I am running late, so I park the Ducati on the sidewalk and toss the keys to an eager production assistant. It is incredibly hot and crowded as I push my way through a crowd of background actors to the location, which has been carefully designed to look like a gallery. Wardrobe has given me an antique Ramones t-shirt (which actually has some of Debbie Harry's vintage blood on the sleeve) and a period Hugo Boss Nazi SS uniform jacket with five firing-squad bullet holes through the left lapel (vintage blood carefully removed). Also, store-torn Alexander McQueen jeans (a gift from an Olsen twin, I think) and flip-flops, which are decorated with pictures of colorful monkeys.
I stop to talk to Rachel Weisz, who seems to remember me from her chemistry reading for the part of a "kindly doctor" in Stasi Sluts II but suddenly excuses herself, gesturing excitedly to Philip Glass, who is wiping tapenade off his black Prada turtleneck. Everything else -- the cramped perspective of the gallery, Lars von Trier and Lena Dunham talking to Christopher Nolan, the noise -- all form a vague penumbra; the unsatisfactory footage of this shoot will later be edited out in the final film. The director, Michael Lee Nirenberg, storms through the set barking orders for paintings to be taken down, removed, or rehung on different walls.
The gallery is packed with beautiful celebrities. Blake Lively, Keira Knightley (who replaced Natalie Portman at the last minute), Heath Ledger, and Willem Dafoe are casually chatting in front of "Adriana III" (2012), a picture of someone called Adriana Lima. Since nobody knows who she is, subtitles will be burned in later, reading:
Ryan Reynolds, who is playing the role of the painter and filmmaker Richard Phillips, is walking about the gallery and talking to Cindy Sherman, who is shooting a segment for TMZ on her iPhone. "I was approached by a lot of people who saw my videos and said, 'You know, I really am so bored and don't like video art at all, but I loved your film,'"he is saying to Cindy, impressively hitting his marks. "I mean, a lot of video art that's made takes for granted what people are willing to put up with and see." He stops walking and continues speaking, dramatically: "I have embarked on a new phase of work that hinges on the self-awareness of real-life subjects. "Lindsay Lohan" (2011) and "Sasha Grey" (2011) made their debut at the Commercial Break film project at the 2011 Biennale di Venezia. In these 'motion portraits' the actresses pose erotically -- Grey in a modernist John Lautner home and Lohan in an aquamarine infinity pool. Both actresses project self-conscious recognition in their performances and, in turn, point toward the transformative potential of narrative action, framed by their compelling beauty. My third film, First Point (2012), is my second collaboration with Lohan and third collaboration with legendary surf filmmaker Taylor Steele. A contemporary film noir, First Point juxtaposes haunting nocturnal imagery with surf sequences by the female pro surfer Kassia Meador, who is Lindsay's stunt double."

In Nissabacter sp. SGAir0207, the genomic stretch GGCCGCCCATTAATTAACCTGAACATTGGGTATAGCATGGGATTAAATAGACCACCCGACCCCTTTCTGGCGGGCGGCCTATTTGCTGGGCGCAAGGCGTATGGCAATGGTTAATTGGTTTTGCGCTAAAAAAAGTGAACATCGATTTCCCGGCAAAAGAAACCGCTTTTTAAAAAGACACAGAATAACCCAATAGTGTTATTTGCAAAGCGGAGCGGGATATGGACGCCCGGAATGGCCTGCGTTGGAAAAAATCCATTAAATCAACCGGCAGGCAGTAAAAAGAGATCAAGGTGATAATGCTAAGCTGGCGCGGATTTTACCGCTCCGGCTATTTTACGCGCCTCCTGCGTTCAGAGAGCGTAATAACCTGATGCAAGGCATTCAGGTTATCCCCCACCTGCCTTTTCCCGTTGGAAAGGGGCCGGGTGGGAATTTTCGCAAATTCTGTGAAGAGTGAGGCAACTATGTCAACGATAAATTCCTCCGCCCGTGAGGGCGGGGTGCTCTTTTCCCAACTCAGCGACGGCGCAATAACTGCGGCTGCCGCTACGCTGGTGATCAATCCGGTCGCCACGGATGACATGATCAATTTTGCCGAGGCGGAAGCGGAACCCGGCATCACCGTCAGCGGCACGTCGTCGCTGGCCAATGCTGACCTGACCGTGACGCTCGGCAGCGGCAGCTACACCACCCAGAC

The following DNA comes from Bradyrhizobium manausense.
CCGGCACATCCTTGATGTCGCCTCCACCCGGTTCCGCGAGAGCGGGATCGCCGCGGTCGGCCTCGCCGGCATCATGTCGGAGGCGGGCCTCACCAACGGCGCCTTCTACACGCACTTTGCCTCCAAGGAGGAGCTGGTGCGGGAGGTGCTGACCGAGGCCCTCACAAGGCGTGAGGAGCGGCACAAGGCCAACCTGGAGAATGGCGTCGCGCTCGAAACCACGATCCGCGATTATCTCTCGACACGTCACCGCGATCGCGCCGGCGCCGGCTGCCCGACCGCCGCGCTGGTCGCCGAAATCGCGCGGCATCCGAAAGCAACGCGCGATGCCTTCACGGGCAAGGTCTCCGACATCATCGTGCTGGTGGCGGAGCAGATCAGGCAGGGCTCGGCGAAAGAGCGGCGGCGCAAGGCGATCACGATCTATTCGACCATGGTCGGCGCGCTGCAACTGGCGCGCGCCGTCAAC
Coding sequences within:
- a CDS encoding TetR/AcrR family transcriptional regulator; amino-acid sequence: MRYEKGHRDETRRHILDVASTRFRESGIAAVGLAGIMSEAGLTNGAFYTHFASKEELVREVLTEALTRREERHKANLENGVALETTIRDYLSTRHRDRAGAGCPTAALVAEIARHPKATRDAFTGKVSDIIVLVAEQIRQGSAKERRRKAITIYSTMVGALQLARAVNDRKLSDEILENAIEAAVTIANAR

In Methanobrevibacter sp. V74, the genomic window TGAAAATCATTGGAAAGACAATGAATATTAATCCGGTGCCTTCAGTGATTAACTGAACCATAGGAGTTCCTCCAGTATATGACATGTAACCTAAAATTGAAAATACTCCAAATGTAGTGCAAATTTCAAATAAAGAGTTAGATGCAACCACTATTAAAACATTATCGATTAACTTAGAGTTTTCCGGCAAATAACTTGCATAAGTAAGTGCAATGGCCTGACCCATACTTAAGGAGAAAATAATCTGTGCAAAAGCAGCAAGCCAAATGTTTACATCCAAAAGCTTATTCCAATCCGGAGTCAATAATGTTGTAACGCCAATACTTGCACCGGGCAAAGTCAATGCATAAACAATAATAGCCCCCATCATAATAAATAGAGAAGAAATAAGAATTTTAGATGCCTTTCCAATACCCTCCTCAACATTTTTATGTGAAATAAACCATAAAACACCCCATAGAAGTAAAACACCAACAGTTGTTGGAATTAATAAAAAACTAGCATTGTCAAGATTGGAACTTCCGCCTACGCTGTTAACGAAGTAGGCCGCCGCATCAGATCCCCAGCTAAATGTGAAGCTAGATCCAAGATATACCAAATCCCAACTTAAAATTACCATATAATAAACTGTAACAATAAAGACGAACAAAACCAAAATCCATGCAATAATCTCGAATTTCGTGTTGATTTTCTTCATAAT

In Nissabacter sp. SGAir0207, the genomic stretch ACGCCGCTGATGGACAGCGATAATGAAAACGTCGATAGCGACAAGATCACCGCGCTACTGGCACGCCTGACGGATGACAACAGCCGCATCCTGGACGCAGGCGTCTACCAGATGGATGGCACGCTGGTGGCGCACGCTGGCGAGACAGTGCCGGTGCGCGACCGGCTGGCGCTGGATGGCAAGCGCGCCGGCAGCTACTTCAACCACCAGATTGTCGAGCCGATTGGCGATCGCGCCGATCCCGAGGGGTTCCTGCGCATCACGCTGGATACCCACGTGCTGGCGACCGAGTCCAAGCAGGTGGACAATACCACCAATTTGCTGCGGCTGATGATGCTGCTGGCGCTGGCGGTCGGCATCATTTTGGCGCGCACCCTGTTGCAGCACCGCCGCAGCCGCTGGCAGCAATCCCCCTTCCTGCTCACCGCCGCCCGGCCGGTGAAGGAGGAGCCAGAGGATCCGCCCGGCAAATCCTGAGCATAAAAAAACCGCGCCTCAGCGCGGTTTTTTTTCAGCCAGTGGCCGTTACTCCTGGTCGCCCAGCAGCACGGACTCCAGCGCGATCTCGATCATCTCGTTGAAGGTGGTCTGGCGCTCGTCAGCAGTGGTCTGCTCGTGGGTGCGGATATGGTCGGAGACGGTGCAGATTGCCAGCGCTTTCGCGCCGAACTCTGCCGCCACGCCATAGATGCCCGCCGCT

After his antics at the restaurant (and refusing to pay a corkage fee), James Franco is mercifully nowhere to be found. Bjarne Melgaard has fucked off to the toilet with Tyler Perry, which is a little disconcerting, as the only drugs I am aware of are in Perry's giant Louis Vuitton makeup bag. A large group of people has clustered in front of a giant painting of Lohan wearing yellow sunglasses, "First Point" (2012). Lohan herself, out on bail after being charged with shoplifting, or breaking and entering, or maybe drunk driving -- I really can't remember -- is standing in front of the painting, wearing a yellow Top Shop pullover and an ankle tracking bracelet, which measures her blood alcohol level. Michael Stipe, who is wearing something resembling cargopants, is trying to get her to set it off by offering her his drink.Skrillex's mix of Pussy Riot's cover of the Go-Go's "Our Lips Are Sealed" is playing, very loudly, in the background.